The Mercedes-Benz W201 E190 2.5-16

The Mercedes-Benz W201 E190 2.5-16

Following our journey from the previous Storytime, where we uncovered the history of the Mercedes-Benz 2.3-16 and 2.5-16 models, it’s time to venture into the evolution of the 2.5-16, affectionately referred to as Evolution I. Interestingly, back then, there were no immediate blueprints for a second generation. Technically, this car was just called the 190E 2.5-16 Evolution.

Let’s begin in the year 1985, during the second season of DTM. Midway through that season, Leopold Gallina made his entrance into the race series behind the wheel of a Hartmann Mercedes-Benz 2.3-16 W201. Unfortunately, he faced formidable competition in the form of Volvo 240 turbos and Ford Sierra 500s, and success never came.

However, in 1986, with the upgraded 2.5-16, things took a turn for the better. This time, the car secured two impressive victories. A talented driver by the name of Volker Weidler achieved an admirable second-place finish overall, piloting a W201 2.5-16 for Helmut Marko’s “Marko RSM” team.

During that same Paris Motor Show, Mercedes-Benz also unveiled the successor to the 2.3-16. Production of the original model had concluded in June 1988. As detailed in the preceding Storytime story, the 2.3-16 had been developed as a Group A homologation vehicle, necessitating the construction of a minimum of 5000 units within a twelve-month period. Mercedes-Benz effortlessly achieved this target, with production closing at nearly 19,500 units. At the core of the 2.3-16 was an engine featuring a specialized cylinder head developed in collaboration with the British company Cosworth. With dual overhead camshafts, four valves per cylinder, and mechanical valve lifters, the car delivered impressive performance, positioning Mercedes-Benz as a strong contender in the high-performance Group A segment alongside rivals like the BMW E30 M3, Lancia Delta HF Integrale, and the Ford Sierra, which had also received the Cosworth treatment.

After years of entrusting the 2.3-16’s motorsport endeavors to privateers, Mercedes-Benz made the decision to officially enter the 1988 Deutsche Tourenwagen Meisterschaft (DTM) season. While initial results showed promise, the need for greater competitiveness prompted the pursuit of a larger engine. This initiative led to the development of the 2.5-16, serving as the foundation for the subsequent enhanced Evolution model, the basis for Mercedes-Benz’s 1989 DTM cars. Further exploration into the Evolution and Evolution II will be featured in upcoming Storytime installments.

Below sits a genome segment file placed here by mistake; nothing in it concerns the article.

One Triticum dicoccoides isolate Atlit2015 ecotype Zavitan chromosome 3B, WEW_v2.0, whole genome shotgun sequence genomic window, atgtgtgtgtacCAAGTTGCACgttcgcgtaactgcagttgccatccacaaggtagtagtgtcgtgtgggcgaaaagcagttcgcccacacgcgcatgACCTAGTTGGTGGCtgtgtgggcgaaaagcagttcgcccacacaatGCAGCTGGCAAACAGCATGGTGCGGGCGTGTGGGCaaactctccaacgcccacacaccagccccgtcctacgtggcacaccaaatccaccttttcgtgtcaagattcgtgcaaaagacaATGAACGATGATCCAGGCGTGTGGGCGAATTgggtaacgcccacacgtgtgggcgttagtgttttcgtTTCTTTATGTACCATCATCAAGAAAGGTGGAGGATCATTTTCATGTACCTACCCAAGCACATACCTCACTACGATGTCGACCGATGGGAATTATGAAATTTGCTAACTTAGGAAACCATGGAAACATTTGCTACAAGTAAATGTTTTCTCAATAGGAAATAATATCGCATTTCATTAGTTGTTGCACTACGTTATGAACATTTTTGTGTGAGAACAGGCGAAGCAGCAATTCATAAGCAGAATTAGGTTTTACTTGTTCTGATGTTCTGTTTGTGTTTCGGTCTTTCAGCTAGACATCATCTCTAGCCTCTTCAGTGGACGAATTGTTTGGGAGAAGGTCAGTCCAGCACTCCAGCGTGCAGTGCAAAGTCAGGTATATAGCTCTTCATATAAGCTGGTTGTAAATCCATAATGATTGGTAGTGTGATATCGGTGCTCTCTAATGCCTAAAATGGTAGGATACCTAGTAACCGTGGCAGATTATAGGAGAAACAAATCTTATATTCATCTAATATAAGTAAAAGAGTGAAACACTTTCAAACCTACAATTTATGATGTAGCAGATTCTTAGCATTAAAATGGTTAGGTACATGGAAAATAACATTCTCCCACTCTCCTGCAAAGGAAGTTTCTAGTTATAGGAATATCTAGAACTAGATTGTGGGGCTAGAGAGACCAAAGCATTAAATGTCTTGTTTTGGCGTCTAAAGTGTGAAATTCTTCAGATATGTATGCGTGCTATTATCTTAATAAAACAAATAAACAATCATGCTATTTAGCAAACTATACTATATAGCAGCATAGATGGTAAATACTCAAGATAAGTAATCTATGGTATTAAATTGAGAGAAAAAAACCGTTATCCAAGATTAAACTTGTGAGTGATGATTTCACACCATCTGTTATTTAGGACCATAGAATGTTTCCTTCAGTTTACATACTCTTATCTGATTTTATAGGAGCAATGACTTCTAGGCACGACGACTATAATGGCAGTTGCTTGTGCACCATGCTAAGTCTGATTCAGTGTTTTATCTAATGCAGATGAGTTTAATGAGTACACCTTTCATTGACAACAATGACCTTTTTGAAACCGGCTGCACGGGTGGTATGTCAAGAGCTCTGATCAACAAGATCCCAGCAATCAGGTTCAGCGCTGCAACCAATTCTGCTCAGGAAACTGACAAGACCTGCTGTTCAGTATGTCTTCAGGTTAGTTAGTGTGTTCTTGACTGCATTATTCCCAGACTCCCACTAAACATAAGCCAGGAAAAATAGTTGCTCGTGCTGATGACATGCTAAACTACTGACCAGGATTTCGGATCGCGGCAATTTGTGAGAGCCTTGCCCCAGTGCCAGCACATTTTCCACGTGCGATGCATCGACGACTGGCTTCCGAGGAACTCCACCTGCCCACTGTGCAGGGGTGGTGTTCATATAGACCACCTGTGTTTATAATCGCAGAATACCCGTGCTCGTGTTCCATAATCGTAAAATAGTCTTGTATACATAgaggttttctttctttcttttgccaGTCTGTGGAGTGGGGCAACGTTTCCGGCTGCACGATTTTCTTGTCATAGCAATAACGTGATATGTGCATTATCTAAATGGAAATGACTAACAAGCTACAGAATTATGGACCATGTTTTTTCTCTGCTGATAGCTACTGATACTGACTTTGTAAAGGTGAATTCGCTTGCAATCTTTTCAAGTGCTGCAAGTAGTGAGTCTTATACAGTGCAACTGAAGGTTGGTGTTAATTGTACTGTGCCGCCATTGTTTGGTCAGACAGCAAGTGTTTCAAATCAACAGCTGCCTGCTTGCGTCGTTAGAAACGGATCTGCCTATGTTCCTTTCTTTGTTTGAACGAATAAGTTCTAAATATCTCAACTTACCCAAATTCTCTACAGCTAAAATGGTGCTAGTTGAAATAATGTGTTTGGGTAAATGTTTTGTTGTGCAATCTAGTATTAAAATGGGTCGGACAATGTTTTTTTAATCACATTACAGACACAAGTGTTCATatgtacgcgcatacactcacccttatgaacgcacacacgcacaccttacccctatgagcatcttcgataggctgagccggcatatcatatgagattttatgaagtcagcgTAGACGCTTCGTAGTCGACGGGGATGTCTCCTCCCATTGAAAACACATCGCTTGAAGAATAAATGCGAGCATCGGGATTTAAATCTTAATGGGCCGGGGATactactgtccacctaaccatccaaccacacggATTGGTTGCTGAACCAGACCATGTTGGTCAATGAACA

The outgoing 23/2 unit was replaced by the new Type M 102 E 25/2 engine, notable for an additional 199 cc achieved through an extended stroke, from 80.25 mm to 87.2 mm, while maintaining the cylinder bores at 95.5 mm. This transformation increased the cubic capacity from 2299 cc to 2498 cc. A significant change was that cylinder head production shifted in-house at Mercedes-Benz as opposed to being handled by Cosworth in England. Nevertheless, the engine retained its dual overhead camshafts, four valves per cylinder, and mechanical valve lifters.

Transitioning to the 2.5-16 brought several changes, including new inlet and exhaust manifolds. Mercedes-Benz also reengineered the throttle bodies, valve sizes and lift, timing chain, and crankshaft. Similar to the 2.3 motor, the 2.5 incorporated wet-sump lubrication, maintained a 9.7:1 compression ratio, and utilized Bosch KE-Jetronic fuel injection.

In the middle of the 2.3-16’s production run, Mercedes-Benz introduced RUF and KAT engines. The RUF engine operated on unleaded fuel, while the KAT unit was tailored for unleaded fuel and a catalytic converter. Unlike the original ECE motor, which required leaded fuel and lacked a catalytic converter, the 2.5-16 did not offer such an option. Instead, it exclusively provided a choice between RUF or KAT engines. The RUF version produced 204 hp at 6750 rpm (up from 177 hp at 5800 rpm) and 177 lb-ft at 5000 rpm (up from 170 lb-ft at 4750 rpm). The KAT version developed 194 hp at 6750 rpm (up from 170 hp at 5800 rpm) and 173 lb-ft at 5000 rpm (up from 162 lb-ft at 4750 rpm). The 2.5-16 engines delivered power at slightly higher revs and exhibited a somewhat more relaxed performance due to the increased stroke.